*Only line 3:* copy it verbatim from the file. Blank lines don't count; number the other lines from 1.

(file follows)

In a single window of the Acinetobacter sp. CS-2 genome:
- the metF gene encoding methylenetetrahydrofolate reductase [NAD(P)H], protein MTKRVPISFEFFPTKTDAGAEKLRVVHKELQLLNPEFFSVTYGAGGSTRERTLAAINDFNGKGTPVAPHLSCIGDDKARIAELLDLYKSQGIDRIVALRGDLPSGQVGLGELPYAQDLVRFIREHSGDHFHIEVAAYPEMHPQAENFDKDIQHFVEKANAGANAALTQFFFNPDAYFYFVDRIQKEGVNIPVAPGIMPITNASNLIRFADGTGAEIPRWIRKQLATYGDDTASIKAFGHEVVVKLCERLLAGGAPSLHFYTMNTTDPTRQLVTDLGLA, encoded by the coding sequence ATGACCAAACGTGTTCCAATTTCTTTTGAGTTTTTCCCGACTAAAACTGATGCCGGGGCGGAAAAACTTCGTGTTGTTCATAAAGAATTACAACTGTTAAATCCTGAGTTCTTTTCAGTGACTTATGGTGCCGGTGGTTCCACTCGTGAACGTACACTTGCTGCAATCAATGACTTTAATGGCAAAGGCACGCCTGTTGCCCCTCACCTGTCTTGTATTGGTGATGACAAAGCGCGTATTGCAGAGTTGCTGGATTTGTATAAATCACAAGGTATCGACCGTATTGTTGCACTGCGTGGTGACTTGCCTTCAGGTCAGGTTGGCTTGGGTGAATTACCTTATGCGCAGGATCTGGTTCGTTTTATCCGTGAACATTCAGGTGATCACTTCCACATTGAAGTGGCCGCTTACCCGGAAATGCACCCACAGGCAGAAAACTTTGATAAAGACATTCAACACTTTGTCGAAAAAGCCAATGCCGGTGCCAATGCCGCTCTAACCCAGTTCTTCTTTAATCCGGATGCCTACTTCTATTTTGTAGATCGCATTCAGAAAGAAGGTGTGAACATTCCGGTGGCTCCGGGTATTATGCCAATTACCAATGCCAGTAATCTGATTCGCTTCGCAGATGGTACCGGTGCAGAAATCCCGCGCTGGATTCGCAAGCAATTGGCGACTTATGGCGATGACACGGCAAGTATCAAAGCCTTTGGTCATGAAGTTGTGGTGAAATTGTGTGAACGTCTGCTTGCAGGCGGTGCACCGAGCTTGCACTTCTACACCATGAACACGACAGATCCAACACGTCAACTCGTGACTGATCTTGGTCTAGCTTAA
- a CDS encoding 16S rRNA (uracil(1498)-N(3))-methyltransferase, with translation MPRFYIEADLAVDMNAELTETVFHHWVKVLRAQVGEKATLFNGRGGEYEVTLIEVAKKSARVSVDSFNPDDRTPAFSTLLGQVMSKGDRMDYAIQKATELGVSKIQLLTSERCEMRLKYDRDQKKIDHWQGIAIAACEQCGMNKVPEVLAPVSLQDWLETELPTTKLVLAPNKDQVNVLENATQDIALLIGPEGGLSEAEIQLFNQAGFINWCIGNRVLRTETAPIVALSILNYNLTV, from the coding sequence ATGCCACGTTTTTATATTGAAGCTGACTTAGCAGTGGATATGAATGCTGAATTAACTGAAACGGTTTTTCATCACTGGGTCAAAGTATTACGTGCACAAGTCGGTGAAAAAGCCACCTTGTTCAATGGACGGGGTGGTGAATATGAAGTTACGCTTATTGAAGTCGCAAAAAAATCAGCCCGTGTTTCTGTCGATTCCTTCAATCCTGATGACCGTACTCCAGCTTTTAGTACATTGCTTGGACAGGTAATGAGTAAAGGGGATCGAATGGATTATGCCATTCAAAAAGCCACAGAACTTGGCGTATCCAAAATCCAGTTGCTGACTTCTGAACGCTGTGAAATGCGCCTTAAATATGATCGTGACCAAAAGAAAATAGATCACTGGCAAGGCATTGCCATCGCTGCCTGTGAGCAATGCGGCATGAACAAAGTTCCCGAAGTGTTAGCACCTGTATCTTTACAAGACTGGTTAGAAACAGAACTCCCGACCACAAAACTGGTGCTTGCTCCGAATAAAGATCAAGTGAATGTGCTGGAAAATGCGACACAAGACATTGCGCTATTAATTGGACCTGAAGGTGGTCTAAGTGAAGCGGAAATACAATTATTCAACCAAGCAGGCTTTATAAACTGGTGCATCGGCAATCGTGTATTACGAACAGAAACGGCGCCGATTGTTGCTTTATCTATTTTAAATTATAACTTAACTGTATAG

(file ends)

- a CDS encoding 16S rRNA (uracil(1498)-N(3))-methyltransferase, with translation MPRFYIEADLAVDMNAELTETVFHHWVKVLRAQVGEKATLFNGRGGEYEVTLIEVAKKSARVSVDSFNPDDRTPAFSTLLGQVMSKGDRMDYAIQKATELGVSKIQLLTSERCEMRLKYDRDQKKIDHWQGIAIAACEQCGMNKVPEVLAPVSLQDWLETELPTTKLVLAPNKDQVNVLENATQDIALLIGPEGGLSEAEIQLFNQAGFINWCIGNRVLRTETAPIVALSILNYNLTV, from the coding sequence ATGCCACGTTTTTATATTGAAGCTGACTTAGCAGTGGATATGAATGCTGAATTAACTGAAACGGTTTTTCATCACTGGGTCAAAGTATTACGTGCACAAGTCGGTGAAAAAGCCACCTTGTTCAATGGACGGGGTGGTGAATATGAAGTTACGCTTATTGAAGTCGCAAAAAAATCAGCCCGTGTTTCTGTCGATTCCTTCAATCCTGATGACCGTACTCCAGCTTTTAGTACATTGCTTGGACAGGTAATGAGTAAAGGGGATCGAATGGATTATGCCATTCAAAAAGCCACAGAACTTGGCGTATCCAAAATCCAGTTGCTGACTTCTGAACGCTGTGAAATGCGCCTTAAATATGATCGTGACCAAAAGAAAATAGATCACTGGCAAGGCATTGCCATCGCTGCCTGTGAGCAATGCGGCATGAACAAAGTTCCCGAAGTGTTAGCACCTGTATCTTTACAAGACTGGTTAGAAACAGAACTCCCGACCACAAAACTGGTGCTTGCTCCGAATAAAGATCAAGTGAATGTGCTGGAAAATGCGACACAAGACATTGCGCTATTAATTGGACCTGAAGGTGGTCTAAGTGAAGCGGAAATACAATTATTCAACCAAGCAGGCTTTATAAACTGGTGCATCGGCAATCGTGTATTACGAACAGAAACGGCGCCGATTGTTGCTTTATCTATTTTAAATTATAACTTAACTGTATAG